I saw an interesting tweet a few days ago from Alpharetta city councilman Jimmy Gilvin that referenced some 2010 US census stats. He was basically pointing out that during that timeframe people flocked to suburban environments while urban places didn't fare as well. Here’s his tweet:
"From 2000 to 2010 the City of Atlanta added 3500 residents. Suburban Alpharetta added 22,600. Please spare me the urbanism talk."
First off, if you would like to follow Jimmy on Twitter his handle is @jimgilvin. He is often entertaining and I appreciate an elected official being active in social media. It is definitely a risk.
That being said, I had to take a look at his stats (which are correct) out of curiosity since my blog is primarily about New Urbanism. The data from 2000 to 2010 pretty much shows that it was business as usual for the suburban experiment. This isn’t really much of a surprise. I wondered if anything had changed since those nubmers came out last year because everything that I’ve read recently points to a renewed interest in walkable urban environments as a preference over the drivable suburban environments that have dominated population growth over the last 40-50 years.
Interest in walkable urban environments started to pick up around 2004-2005 and a lot of condos started to go up in the denser areas of the region, most notably in Midtown and Buckhead. But, there was also a lot of development that broke ground around our traditionally suburban city centers that could also be deemed walkable even if it wasn't as intense as what was going on in the urban cores. A lot of this development was crushed by the economic downturn and still hasn’t fully recovered. All types of development suffered this fate whether it was walkable urban, drivable suburban, single-family, multi-family, single-use or mixed-use. There was no single boggieman here.
We are starting to see some signs of recovery in all of the aforementioned areas. My expectation is that over the next two to three years, we will start to see more walkable development pick up steam again as you see condos, townhomes and apartments start to go up around the region. Most of this will occur in the centers of our suburban towns. I think this is ringing true in the more current stats. The latest population estimates as of July 2011 show a much different story.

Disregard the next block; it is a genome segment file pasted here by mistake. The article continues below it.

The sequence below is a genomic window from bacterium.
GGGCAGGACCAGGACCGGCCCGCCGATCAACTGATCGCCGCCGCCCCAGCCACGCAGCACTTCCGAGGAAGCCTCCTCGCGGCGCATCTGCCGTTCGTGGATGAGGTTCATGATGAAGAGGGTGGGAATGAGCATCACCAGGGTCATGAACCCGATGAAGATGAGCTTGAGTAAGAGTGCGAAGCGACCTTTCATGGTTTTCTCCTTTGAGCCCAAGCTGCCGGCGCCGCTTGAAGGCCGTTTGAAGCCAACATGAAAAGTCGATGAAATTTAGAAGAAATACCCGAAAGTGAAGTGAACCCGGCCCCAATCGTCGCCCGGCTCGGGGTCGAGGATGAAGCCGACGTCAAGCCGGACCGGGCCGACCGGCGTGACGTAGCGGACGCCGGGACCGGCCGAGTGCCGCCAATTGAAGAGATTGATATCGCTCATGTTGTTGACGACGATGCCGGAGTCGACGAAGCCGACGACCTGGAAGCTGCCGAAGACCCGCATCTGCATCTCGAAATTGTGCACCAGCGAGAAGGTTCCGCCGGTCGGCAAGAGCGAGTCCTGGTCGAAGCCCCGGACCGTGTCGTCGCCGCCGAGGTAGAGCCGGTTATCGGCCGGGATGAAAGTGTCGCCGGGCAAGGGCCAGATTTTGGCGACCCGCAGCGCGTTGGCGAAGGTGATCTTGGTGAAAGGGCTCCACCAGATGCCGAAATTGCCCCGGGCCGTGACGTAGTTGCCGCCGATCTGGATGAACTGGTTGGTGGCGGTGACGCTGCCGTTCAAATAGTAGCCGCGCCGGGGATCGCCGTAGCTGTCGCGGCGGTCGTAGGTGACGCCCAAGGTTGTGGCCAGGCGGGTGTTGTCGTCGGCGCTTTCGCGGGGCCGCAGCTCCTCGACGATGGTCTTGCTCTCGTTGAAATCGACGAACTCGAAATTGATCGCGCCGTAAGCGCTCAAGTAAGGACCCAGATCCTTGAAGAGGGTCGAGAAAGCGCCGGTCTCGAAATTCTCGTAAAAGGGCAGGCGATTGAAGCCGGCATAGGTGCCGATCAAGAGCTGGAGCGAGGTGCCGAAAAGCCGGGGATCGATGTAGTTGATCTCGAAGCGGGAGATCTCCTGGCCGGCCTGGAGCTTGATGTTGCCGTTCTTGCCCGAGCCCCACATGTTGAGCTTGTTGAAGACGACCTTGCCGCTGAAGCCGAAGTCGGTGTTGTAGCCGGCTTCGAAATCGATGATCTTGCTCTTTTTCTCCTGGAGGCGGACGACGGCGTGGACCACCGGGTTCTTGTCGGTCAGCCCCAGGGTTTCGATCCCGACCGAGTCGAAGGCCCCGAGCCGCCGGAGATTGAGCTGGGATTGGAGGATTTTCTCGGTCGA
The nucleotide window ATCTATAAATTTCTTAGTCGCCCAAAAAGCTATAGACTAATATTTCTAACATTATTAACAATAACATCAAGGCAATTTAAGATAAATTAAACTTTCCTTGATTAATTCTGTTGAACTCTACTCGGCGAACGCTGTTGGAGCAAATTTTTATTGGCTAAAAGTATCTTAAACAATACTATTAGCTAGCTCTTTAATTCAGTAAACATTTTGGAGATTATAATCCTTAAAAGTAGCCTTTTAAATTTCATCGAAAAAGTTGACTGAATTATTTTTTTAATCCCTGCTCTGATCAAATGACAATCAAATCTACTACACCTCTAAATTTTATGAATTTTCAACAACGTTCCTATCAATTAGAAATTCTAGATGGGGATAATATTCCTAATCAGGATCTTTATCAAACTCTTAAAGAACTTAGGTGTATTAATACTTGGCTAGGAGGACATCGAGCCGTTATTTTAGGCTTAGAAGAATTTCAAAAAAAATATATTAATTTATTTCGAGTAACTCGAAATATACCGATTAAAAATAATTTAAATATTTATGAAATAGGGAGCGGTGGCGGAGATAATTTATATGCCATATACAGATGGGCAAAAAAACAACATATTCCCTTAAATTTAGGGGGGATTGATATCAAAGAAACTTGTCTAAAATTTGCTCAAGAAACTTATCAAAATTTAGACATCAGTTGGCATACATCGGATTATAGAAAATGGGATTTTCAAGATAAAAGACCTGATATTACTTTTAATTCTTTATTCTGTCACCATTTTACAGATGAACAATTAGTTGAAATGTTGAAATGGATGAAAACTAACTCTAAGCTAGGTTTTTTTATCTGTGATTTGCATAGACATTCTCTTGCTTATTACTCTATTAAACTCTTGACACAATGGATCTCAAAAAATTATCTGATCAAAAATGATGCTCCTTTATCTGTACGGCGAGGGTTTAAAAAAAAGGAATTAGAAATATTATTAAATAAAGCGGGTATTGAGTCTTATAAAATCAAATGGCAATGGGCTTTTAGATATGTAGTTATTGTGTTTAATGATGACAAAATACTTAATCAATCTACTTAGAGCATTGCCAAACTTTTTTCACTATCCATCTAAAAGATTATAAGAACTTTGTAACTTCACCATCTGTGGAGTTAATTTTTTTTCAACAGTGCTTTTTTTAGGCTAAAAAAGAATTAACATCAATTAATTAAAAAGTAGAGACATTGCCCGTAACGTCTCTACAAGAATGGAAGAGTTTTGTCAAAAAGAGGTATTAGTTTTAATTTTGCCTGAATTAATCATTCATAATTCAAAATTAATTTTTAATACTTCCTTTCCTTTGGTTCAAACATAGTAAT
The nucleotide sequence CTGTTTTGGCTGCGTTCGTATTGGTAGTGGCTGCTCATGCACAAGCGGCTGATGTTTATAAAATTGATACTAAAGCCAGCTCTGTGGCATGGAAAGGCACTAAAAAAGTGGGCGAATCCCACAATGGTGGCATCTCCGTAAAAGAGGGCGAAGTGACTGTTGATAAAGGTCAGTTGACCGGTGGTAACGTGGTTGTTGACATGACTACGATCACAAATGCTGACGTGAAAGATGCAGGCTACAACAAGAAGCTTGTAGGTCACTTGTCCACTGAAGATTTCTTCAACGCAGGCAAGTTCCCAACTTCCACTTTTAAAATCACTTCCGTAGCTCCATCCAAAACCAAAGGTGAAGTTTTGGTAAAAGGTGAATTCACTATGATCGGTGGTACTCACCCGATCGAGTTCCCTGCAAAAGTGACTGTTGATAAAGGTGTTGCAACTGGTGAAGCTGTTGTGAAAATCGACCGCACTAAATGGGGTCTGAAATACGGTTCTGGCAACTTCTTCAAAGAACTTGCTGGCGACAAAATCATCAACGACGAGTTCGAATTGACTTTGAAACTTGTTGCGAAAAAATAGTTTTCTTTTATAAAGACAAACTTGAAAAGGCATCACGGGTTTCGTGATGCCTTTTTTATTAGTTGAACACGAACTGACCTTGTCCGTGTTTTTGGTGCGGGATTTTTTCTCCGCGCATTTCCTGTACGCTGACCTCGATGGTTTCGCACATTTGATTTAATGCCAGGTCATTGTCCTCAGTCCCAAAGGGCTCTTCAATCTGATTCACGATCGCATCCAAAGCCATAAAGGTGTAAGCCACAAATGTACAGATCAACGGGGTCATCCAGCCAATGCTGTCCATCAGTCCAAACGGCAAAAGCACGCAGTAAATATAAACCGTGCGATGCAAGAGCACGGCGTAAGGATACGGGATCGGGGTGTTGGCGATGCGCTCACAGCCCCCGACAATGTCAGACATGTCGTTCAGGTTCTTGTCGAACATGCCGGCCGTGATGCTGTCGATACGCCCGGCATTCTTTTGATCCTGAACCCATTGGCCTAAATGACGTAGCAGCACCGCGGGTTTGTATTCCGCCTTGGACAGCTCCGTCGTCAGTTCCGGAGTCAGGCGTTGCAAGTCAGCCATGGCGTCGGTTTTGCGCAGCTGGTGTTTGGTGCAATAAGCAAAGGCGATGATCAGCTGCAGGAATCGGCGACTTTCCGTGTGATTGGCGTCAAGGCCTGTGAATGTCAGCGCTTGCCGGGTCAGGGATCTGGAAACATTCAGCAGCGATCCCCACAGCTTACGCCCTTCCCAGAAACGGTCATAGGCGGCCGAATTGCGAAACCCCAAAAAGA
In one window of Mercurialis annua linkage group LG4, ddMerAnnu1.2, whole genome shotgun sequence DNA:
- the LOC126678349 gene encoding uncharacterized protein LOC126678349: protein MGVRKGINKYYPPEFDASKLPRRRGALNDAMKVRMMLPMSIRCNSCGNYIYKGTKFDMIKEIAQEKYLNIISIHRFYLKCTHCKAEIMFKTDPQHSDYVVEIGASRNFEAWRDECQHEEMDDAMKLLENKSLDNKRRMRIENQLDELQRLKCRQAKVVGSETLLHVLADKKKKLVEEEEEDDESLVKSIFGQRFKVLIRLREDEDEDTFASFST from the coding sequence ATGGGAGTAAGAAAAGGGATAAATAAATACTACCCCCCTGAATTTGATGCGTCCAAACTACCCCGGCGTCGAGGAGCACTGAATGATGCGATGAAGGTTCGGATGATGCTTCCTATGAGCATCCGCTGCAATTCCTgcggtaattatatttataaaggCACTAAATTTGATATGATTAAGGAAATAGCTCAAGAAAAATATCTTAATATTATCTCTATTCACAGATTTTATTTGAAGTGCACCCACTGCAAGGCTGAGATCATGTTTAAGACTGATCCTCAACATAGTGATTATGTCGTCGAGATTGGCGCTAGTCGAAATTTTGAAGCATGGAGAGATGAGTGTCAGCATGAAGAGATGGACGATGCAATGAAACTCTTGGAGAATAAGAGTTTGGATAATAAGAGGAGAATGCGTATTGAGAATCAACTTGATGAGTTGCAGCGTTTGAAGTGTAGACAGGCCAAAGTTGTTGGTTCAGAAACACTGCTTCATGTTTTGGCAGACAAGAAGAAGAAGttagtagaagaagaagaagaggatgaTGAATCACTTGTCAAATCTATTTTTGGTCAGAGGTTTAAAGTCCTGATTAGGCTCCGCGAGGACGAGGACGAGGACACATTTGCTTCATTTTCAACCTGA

In the period from April 2010 through July 2011, the City of Atlanta's population growth, 3%, exceeded much of the region as new buyers and renters started filling in much of the empty development that was left unoccupied after the real estate crash. The Atlanta condo market is healthier than it has been in years. Many of the high profile condo buildings that were noticeably empty for years have hit the tipping point where 70% of their units have been sold. This threshold makes financing much easier and will accellerate the sale of the remaining units. Additionally, a significant amount of apartment capacity is going up intown. What I'm saying here is that the trend is looking favorable for walkable urbanism. Most drivable suburban areas are growing but at a slower clip.
In fact, the ONLY suburban market that exceeded the city of Atlanta's growth on a percentage basis between April 2010 and July 2011 was North Fulton. The US Census estimates show that the city of Atlanta added 12,424 residents during that 15 month period. This was the most of any city in the metro area. There were only 7 cities with over 20k residents that exceeded that growth. Five of them were in North Fulton (Alpharetta, Johns Creek, Milton, Roswell, Sandy Springs). The other two were East Point and Union City.
If these trends continue, traditional suburbia may be in for a tough road ahead. Here are some key points:
- North Fulton, specifically Alpharetta, is not your typical suburban environment. It is a Technology hub that functions as a job center. It has much more wealth than most of the other suburban areas on the region. Most suburbs do not have the same inherent benefits that North Fulton does.
- All of the cities in North Fulton have either approved, planned or built walkable urban environments
- Alpharetta – City Center, Avalon
- Roswell – Groveway, Historic Roswell Master Plan, Centennial Walk
- Johns Creek – Johns Creek Walk
- Milton – Crabapple Area
- Sandy Springs – New Town Center
- Boomer and Millennial demographics are pointing toward a very large demand for walkable urbanism over the next 10 to 15 years as boomers downsize and millennials buy homes.
- Much of this growth in walkable urbanism will be in areas that have been traditionally labled the suburbs. Just look at where the most talked about areas are in your suburban city. They aren't the newest golf, tennis or gated subdivision. They are the city centers with lively environments of shops and restaurants.
The suburban experiment is almost over and it is even coming to an end here in North Fulton. People want places where they don't have to rely 100% on their cars to live their lives.